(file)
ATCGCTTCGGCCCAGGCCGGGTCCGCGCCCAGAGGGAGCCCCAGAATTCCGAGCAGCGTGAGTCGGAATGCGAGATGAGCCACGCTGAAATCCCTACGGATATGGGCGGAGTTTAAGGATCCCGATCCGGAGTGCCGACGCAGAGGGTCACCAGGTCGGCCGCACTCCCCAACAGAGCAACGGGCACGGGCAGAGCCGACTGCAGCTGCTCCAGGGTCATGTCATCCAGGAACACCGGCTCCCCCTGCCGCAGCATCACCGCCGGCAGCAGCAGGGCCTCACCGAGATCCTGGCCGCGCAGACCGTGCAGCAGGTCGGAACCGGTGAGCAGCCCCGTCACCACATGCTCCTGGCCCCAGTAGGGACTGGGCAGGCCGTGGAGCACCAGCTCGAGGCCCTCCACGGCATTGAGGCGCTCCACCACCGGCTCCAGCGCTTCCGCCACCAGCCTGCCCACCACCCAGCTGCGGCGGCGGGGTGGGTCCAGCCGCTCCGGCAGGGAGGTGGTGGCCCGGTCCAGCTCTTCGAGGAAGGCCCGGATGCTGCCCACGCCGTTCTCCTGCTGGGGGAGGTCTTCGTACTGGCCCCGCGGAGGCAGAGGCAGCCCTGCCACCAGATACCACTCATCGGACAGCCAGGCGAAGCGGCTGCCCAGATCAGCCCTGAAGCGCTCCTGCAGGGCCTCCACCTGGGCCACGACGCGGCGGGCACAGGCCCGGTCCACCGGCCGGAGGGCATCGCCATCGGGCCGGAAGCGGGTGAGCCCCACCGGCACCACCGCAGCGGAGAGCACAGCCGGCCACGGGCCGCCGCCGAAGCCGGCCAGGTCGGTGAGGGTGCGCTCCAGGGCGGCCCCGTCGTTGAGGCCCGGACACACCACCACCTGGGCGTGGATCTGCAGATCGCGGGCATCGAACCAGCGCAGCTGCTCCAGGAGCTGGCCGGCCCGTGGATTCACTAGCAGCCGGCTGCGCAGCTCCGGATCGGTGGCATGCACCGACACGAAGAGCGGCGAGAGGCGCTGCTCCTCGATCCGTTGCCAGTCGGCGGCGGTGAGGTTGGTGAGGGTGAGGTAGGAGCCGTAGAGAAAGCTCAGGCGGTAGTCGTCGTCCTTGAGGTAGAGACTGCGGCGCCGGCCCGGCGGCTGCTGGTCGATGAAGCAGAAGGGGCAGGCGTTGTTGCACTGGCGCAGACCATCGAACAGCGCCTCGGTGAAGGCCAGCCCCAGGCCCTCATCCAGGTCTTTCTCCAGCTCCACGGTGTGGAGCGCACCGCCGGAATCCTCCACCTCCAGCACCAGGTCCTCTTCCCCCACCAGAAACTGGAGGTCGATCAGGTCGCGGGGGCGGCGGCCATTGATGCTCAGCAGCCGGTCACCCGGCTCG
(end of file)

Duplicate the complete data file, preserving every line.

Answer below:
ATCGCTTCGGCCCAGGCCGGGTCCGCGCCCAGAGGGAGCCCCAGAATTCCGAGCAGCGTGAGTCGGAATGCGAGATGAGCCACGCTGAAATCCCTACGGATATGGGCGGAGTTTAAGGATCCCGATCCGGAGTGCCGACGCAGAGGGTCACCAGGTCGGCCGCACTCCCCAACAGAGCAACGGGCACGGGCAGAGCCGACTGCAGCTGCTCCAGGGTCATGTCATCCAGGAACACCGGCTCCCCCTGCCGCAGCATCACCGCCGGCAGCAGCAGGGCCTCACCGAGATCCTGGCCGCGCAGACCGTGCAGCAGGTCGGAACCGGTGAGCAGCCCCGTCACCACATGCTCCTGGCCCCAGTAGGGACTGGGCAGGCCGTGGAGCACCAGCTCGAGGCCCTCCACGGCATTGAGGCGCTCCACCACCGGCTCCAGCGCTTCCGCCACCAGCCTGCCCACCACCCAGCTGCGGCGGCGGGGTGGGTCCAGCCGCTCCGGCAGGGAGGTGGTGGCCCGGTCCAGCTCTTCGAGGAAGGCCCGGATGCTGCCCACGCCGTTCTCCTGCTGGGGGAGGTCTTCGTACTGGCCCCGCGGAGGCAGAGGCAGCCCTGCCACCAGATACCACTCATCGGACAGCCAGGCGAAGCGGCTGCCCAGATCAGCCCTGAAGCGCTCCTGCAGGGCCTCCACCTGGGCCACGACGCGGCGGGCACAGGCCCGGTCCACCGGCCGGAGGGCATCGCCATCGGGCCGGAAGCGGGTGAGCCCCACCGGCACCACCGCAGCGGAGAGCACAGCCGGCCACGGGCCGCCGCCGAAGCCGGCCAGGTCGGTGAGGGTGCGCTCCAGGGCGGCCCCGTCGTTGAGGCCCGGACACACCACCACCTGGGCGTGGATCTGCAGATCGCGGGCATCGAACCAGCGCAGCTGCTCCAGGAGCTGGCCGGCCCGTGGATTCACTAGCAGCCGGCTGCGCAGCTCCGGATCGGTGGCATGCACCGACACGAAGAGCGGCGAGAGGCGCTGCTCCTCGATCCGTTGCCAGTCGGCGGCGGTGAGGTTGGTGAGGGTGAGGTAGGAGCCGTAGAGAAAGCTCAGGCGGTAGTCGTCGTCCTTGAGGTAGAGACTGCGGCGCCGGCCCGGCGGCTGCTGGTCGATGAAGCAGAAGGGGCAGGCGTTGTTGCACTGGCGCAGACCATCGAACAGCGCCTCGGTGAAGGCCAGCCCCAGGCCCTCATCCAGGTCTTTCTCCAGCTCCACGGTGTGGAGCGCACCGCCGGAATCCTCCACCTCCAGCACCAGGTCCTCTTCCCCCACCAGAAACTGGAGGTCGATCAGGTCGCGGGGGCGGCGGCCATTGATGCTCAGCAGCCGGTCACCCGGCTCG